As Anti-Asian Attacks Hike, Here’s How Brands Can Help
Over the last year, Asian Americans have not just been battling for their health and livelihoods but for their lives.
Blamed for the so-called “Kung Flu,” hate crimes against this demographic have jumped by 1,900 percent in New York — from 3 cases in 2019 to 28 in 2020 — with many more incidents unreported or not classified as hate crimes. Nationwide, over 2,800 race-based verbal and physical attacks were reported firsthand to the Stop AAPI Hate site from March to December 2020. Several on the receiving end of this violence have been the elderly, including an 89-year-old Chinese woman set on fire in Brooklyn and a 61-year-old Filipino man slashed with a boxcutter on a subway.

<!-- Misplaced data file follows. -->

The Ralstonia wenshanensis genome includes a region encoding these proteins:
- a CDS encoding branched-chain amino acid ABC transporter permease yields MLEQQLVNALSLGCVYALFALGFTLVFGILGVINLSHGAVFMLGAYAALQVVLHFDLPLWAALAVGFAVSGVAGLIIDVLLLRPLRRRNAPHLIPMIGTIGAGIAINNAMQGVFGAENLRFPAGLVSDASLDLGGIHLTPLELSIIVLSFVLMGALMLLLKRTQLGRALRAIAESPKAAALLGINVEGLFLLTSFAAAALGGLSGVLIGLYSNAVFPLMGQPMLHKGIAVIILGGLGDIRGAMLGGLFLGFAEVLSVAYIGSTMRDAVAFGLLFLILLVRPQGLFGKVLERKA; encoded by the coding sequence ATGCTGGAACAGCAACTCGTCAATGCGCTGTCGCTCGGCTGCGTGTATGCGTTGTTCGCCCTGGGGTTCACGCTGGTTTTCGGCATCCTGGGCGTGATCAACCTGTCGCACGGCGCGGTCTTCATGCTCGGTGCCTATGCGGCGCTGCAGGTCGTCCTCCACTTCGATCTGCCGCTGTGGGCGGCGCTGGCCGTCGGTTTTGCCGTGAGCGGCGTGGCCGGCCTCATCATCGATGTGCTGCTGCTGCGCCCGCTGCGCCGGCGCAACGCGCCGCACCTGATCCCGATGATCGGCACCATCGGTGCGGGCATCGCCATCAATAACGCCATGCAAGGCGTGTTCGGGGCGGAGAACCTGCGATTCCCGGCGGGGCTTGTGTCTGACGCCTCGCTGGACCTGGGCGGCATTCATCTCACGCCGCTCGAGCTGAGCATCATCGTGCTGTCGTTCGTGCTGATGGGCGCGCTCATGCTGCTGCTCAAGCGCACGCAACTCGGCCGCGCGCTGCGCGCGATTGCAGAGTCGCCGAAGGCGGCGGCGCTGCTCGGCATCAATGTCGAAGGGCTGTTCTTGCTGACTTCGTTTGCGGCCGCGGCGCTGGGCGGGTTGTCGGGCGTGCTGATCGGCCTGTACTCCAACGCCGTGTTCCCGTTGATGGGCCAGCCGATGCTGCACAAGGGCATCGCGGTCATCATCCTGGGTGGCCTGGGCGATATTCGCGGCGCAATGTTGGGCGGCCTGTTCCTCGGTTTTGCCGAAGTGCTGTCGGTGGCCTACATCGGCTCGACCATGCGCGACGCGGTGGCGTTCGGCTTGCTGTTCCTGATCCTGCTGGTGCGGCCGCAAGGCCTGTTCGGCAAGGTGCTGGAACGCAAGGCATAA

To raise awareness around this crime surge, Asian Americans are now using the hashtag #StopAsianHate to amplify news coverage as well as share their own experiences with discrimination. From prominent Asian celebrities like Olivia Munn and Henry Golding to fashion influencers like Phillip Lim and Kimora Lee Simmons, those with a platform are encouraging others to take a stand.
Brands, too, have begun breaking their silence. Kate Spade, Nike, Michael Kors, Tommy Hilfiger, and Valentino, among others recently made statements online condemning racism, though many simply offered variations of white text on black squares. But as speaking out on social movements becomes increasingly expected from businesses (Edelman found that 53 percent of customers agree every brand has a responsibility to get involved in at least one social issue), it’s not enough to “stand united.” Beyond talk, businesses need to take action — and perhaps the easiest way to do so is by donating.
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